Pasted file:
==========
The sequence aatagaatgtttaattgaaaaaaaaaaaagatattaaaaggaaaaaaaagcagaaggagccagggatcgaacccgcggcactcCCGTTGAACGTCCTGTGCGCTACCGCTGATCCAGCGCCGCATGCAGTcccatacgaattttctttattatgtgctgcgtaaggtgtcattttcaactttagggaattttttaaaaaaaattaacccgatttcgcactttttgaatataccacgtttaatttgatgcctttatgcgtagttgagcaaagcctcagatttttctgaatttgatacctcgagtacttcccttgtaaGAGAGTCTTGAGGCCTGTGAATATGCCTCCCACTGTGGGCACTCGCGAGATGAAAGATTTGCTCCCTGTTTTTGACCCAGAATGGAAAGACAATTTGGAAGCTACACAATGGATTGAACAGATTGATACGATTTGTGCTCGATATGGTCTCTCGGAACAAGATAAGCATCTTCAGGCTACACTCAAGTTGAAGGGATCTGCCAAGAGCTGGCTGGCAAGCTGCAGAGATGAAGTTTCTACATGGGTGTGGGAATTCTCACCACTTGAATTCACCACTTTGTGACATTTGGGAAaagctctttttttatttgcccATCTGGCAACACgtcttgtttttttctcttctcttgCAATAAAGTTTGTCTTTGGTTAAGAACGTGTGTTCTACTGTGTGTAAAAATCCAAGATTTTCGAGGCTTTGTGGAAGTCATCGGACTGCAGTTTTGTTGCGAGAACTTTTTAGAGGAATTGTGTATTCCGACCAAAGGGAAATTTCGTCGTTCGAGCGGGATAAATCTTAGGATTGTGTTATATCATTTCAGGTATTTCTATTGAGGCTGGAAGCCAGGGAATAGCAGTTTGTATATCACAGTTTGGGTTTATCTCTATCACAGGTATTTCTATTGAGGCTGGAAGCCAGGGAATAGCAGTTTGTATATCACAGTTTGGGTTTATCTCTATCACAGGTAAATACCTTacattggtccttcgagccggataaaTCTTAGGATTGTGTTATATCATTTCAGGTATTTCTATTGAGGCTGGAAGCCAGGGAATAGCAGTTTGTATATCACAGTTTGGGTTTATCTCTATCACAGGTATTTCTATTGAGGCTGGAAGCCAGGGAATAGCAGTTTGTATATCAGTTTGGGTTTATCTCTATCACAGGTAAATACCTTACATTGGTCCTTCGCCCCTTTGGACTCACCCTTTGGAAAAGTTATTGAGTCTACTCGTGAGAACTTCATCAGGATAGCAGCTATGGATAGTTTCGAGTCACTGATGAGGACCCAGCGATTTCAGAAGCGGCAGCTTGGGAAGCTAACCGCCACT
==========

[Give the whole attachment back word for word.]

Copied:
The sequence aatagaatgtttaattgaaaaaaaaaaaagatattaaaaggaaaaaaaagcagaaggagccagggatcgaacccgcggcactcCCGTTGAACGTCCTGTGCGCTACCGCTGATCCAGCGCCGCATGCAGTcccatacgaattttctttattatgtgctgcgtaaggtgtcattttcaactttagggaattttttaaaaaaaattaacccgatttcgcactttttgaatataccacgtttaatttgatgcctttatgcgtagttgagcaaagcctcagatttttctgaatttgatacctcgagtacttcccttgtaaGAGAGTCTTGAGGCCTGTGAATATGCCTCCCACTGTGGGCACTCGCGAGATGAAAGATTTGCTCCCTGTTTTTGACCCAGAATGGAAAGACAATTTGGAAGCTACACAATGGATTGAACAGATTGATACGATTTGTGCTCGATATGGTCTCTCGGAACAAGATAAGCATCTTCAGGCTACACTCAAGTTGAAGGGATCTGCCAAGAGCTGGCTGGCAAGCTGCAGAGATGAAGTTTCTACATGGGTGTGGGAATTCTCACCACTTGAATTCACCACTTTGTGACATTTGGGAAaagctctttttttatttgcccATCTGGCAACACgtcttgtttttttctcttctcttgCAATAAAGTTTGTCTTTGGTTAAGAACGTGTGTTCTACTGTGTGTAAAAATCCAAGATTTTCGAGGCTTTGTGGAAGTCATCGGACTGCAGTTTTGTTGCGAGAACTTTTTAGAGGAATTGTGTATTCCGACCAAAGGGAAATTTCGTCGTTCGAGCGGGATAAATCTTAGGATTGTGTTATATCATTTCAGGTATTTCTATTGAGGCTGGAAGCCAGGGAATAGCAGTTTGTATATCACAGTTTGGGTTTATCTCTATCACAGGTATTTCTATTGAGGCTGGAAGCCAGGGAATAGCAGTTTGTATATCACAGTTTGGGTTTATCTCTATCACAGGTAAATACCTTacattggtccttcgagccggataaaTCTTAGGATTGTGTTATATCATTTCAGGTATTTCTATTGAGGCTGGAAGCCAGGGAATAGCAGTTTGTATATCACAGTTTGGGTTTATCTCTATCACAGGTATTTCTATTGAGGCTGGAAGCCAGGGAATAGCAGTTTGTATATCAGTTTGGGTTTATCTCTATCACAGGTAAATACCTTACATTGGTCCTTCGCCCCTTTGGACTCACCCTTTGGAAAAGTTATTGAGTCTACTCGTGAGAACTTCATCAGGATAGCAGCTATGGATAGTTTCGAGTCACTGATGAGGACCCAGCGATTTCAGAAGCGGCAGCTTGGGAAGCTAACCGCCACT